Pennsylvania’s Government Unions

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Government Unions and Forced Dues

  • Almost half of government workers in Pennsylvania are union members, compared to 9.3 percent in the private sector.
    • Pennsylvania is a forced union state, meaning that workers can be forced to join a union or pay a “fair share fee” just to keep their job.  Most government units in Pennsylvania are “agency shops,” with a specified union to which workers must pay a fee.
    • When state and local governments automatically deduct dues and fair share fees from government workers’ paychecks—as is the practice in Pennsylvania—employees have little or no say in how their money is used.
Pennsylvania Government Union Profiles, 2010
PSEA AFSCME Council 13 UFCW 1776  SEIU Local 668 
Members 191,074 49,382 19,969 16,804
Total Revenue $101,887,936 $35,517,137 $14,438,103 $12,891,354
Chief Executive James Testerman David Fillman Wendell Young, IV Kathy Jellison
CEO/Pres. Compensation $253,151 $206,084 $287,386 $93,058
Number of Union Executives Earning $100,000 + 144 23 11 2
Regular Dues for Full Time Member $415/year 1.5% of salary $16.97/week 1.39% of salary
Avg. Member Salary* $61,237 $39,464 $31,022 $47,754
Sources: Office of Labor-Management Standards, “Form LM-2 Labor Organization Annual Reports,”,  Pennsylvania Open Government, “2011 State Government Workforce Statistics-Average Compensation By Union Fiscal Year 2009-10,”, Pennsylvania Department of Education, Professional Personnel Summary Public Schools,
* Average salary for all state government employees covered under collective bargaining agreement for AFSCME, UFCW, and SEIU; average salary of all school district professional employees for PSEA

Union Bosses

  • Union bosses collect hefty salaries derived from member dues and fair share fees. In most cases, the salaries are several times the average union member’s annual pay.
    • While acknowledging that budgets were tight, AFSCME Council 13 President David Fillman got a 6 percent raise in 2010, making his salary higher than Gov. Tom Corbett’s.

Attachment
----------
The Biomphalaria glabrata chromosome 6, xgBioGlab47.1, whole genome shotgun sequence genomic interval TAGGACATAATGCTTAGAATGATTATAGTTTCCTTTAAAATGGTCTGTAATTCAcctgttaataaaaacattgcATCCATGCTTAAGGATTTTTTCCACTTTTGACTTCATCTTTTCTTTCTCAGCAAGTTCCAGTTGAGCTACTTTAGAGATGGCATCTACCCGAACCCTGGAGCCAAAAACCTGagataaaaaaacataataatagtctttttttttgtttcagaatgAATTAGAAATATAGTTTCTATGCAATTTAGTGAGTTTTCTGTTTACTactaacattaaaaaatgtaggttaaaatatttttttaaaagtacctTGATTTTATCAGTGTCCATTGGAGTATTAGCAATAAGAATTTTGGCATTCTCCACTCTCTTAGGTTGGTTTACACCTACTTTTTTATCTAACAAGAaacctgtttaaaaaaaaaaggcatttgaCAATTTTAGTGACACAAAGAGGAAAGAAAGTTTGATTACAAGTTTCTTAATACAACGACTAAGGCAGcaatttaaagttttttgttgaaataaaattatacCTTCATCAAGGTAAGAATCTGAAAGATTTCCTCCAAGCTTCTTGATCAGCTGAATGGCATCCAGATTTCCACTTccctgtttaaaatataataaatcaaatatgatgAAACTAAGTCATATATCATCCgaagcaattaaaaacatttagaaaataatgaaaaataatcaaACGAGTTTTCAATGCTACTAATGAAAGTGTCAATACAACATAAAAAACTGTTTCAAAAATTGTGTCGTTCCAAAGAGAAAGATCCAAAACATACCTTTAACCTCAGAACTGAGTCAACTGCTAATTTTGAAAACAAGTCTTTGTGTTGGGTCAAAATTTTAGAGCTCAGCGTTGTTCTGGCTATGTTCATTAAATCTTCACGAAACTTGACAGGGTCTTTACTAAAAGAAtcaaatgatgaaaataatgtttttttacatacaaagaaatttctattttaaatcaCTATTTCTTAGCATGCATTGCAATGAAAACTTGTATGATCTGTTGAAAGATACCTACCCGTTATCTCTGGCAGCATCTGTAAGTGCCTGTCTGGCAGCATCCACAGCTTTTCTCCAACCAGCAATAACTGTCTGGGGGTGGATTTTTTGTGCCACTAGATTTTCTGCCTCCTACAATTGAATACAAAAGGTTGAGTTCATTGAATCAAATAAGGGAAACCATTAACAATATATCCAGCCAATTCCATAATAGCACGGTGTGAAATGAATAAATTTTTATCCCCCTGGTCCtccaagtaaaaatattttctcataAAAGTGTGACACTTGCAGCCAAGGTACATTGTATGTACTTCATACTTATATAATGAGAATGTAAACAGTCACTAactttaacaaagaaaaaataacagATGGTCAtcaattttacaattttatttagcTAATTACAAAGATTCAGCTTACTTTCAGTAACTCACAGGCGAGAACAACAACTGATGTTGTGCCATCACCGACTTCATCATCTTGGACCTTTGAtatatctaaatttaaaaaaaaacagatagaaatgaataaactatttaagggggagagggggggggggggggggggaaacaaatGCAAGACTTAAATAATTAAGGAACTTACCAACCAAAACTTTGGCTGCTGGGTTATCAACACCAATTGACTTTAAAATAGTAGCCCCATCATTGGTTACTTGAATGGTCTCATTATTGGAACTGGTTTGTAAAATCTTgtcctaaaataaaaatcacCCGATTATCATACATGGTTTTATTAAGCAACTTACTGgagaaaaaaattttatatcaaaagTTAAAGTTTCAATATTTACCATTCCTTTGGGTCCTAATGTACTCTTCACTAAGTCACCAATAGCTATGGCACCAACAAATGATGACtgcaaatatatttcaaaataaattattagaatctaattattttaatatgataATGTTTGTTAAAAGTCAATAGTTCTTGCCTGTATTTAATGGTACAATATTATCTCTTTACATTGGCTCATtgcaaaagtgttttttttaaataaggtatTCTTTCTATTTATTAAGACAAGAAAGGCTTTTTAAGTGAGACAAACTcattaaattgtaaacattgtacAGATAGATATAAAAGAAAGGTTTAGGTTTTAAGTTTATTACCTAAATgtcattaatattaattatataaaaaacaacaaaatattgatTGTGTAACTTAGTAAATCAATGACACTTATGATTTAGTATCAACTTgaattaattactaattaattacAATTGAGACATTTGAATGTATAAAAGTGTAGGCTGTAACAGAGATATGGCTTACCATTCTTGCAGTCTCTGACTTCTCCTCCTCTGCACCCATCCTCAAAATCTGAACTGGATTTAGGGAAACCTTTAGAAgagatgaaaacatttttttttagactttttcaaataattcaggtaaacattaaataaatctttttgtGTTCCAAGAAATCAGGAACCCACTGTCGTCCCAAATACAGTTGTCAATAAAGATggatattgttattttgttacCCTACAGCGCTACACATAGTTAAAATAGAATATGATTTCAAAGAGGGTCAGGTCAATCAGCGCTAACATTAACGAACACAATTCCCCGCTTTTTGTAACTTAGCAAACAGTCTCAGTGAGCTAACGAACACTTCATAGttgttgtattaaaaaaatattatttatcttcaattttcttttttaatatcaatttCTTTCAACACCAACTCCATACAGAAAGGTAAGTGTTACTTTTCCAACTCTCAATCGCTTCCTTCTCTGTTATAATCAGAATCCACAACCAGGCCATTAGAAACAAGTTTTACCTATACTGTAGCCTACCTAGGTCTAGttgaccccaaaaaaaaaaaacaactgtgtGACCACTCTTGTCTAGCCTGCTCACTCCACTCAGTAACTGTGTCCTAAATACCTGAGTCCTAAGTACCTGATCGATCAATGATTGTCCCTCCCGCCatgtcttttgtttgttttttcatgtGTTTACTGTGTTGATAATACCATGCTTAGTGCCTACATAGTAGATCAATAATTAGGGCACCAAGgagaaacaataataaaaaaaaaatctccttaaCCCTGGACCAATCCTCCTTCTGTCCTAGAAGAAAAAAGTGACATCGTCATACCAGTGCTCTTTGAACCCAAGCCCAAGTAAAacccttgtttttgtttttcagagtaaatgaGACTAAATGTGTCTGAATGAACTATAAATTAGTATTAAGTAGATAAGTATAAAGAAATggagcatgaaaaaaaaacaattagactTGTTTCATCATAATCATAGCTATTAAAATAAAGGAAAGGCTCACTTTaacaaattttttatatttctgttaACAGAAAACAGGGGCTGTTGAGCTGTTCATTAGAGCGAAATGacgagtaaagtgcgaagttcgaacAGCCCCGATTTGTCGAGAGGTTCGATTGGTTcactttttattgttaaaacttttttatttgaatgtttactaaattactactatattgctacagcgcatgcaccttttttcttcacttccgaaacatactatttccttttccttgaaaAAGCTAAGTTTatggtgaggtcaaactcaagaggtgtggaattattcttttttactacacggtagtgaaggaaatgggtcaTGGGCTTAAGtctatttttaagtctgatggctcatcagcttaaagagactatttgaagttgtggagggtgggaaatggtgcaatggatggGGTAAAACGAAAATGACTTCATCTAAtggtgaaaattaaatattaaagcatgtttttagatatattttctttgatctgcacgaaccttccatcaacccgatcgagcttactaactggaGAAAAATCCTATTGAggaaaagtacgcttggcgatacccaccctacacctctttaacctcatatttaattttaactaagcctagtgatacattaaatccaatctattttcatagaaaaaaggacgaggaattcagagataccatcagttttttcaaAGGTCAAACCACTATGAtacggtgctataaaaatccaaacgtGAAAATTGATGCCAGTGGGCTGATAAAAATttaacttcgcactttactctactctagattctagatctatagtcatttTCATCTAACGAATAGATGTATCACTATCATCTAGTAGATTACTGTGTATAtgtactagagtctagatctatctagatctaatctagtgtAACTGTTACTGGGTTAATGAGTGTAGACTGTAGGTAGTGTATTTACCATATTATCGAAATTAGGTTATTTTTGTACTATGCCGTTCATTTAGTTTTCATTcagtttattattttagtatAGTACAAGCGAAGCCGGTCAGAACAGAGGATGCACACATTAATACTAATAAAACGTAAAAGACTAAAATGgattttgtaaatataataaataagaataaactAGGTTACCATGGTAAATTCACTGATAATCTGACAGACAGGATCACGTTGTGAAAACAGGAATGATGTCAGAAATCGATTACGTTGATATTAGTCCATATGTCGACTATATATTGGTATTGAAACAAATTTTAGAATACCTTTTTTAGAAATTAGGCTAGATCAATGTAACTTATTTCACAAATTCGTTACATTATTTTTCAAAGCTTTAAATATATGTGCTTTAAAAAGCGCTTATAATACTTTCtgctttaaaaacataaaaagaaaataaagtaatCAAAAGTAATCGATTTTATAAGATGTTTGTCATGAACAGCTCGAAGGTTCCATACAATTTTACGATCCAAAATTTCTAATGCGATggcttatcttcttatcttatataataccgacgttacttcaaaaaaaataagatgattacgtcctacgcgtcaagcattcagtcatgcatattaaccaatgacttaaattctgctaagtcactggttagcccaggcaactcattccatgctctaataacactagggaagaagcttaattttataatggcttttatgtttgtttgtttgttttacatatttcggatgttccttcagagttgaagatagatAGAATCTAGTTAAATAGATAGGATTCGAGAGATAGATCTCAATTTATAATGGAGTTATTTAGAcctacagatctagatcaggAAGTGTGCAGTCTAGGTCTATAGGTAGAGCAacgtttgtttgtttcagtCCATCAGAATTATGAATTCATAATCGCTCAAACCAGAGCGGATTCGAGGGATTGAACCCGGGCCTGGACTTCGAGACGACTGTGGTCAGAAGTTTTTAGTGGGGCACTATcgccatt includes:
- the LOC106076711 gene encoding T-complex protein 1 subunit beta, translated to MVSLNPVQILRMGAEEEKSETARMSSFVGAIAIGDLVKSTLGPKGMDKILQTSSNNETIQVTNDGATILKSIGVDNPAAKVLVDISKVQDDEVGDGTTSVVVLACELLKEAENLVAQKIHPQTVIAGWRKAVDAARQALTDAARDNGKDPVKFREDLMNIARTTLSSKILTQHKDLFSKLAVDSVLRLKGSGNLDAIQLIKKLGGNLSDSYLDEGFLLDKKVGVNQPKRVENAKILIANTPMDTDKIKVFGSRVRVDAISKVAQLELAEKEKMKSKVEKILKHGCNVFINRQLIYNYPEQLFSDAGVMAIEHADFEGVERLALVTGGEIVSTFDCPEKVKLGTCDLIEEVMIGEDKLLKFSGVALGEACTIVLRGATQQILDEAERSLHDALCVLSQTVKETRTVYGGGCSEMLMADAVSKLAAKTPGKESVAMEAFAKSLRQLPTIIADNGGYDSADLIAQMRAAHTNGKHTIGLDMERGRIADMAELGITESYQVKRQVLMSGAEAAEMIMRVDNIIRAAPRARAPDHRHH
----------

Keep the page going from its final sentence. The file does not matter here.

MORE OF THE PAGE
• Dues and fees often go towards expensive conferences, outings and junkets.  For example, in 2009-10 the Pennsylvania State Education Association—the state’s largest public sector union—spent:
    • More than $250,000 on a board of directors retreat in Gettysburg.
    • More than $89,000 for a “political institution meeting” at the Radisson Penn Harris in Camp Hill, Pa.
    • $20,000 for advertising in the Pittsburgh Steelers Yearbook.
    • Almost $5,900 at Kimberton Golf Club and more than $5,100 at Concord Country Club in Chadd’s Ford.

Political Activity and Lobbying

  • PA Union Lobbying SpendingUnion interests mean leaders frequently do not advocate for the best policies for their members, or for tax-payers.
    • The PSEA promotes a “last in, first out” policy for teacher lay-offs, meaning seniority, rather than competence, determines who keeps their jobs. This especially hurts excellent, but more junior, teachers.
    • PA Union PAC SpendingThe PSEA opposes options for parents, such as school vouchers, tax credits, and charter schools, which foster competition in education.
    • All four public sector unions profiled here are members of the Coalition for Labor Engagement and Accountable Revenues (CLEAR).  CLEAR advocates for job and retirement protection for government workers “without the threat of layoffs, rolling furloughs or privatization”—a policy that inevitably privileges tax increases over spending cuts.
  • Union PAC contributions, while voluntary, are also deducted from workers’ paychecks by state and local government.  These deductions help make government union PACs some of the most well-funded in the state.


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For additional information on Unions and Labor Policy go to, or call 717.671.1901.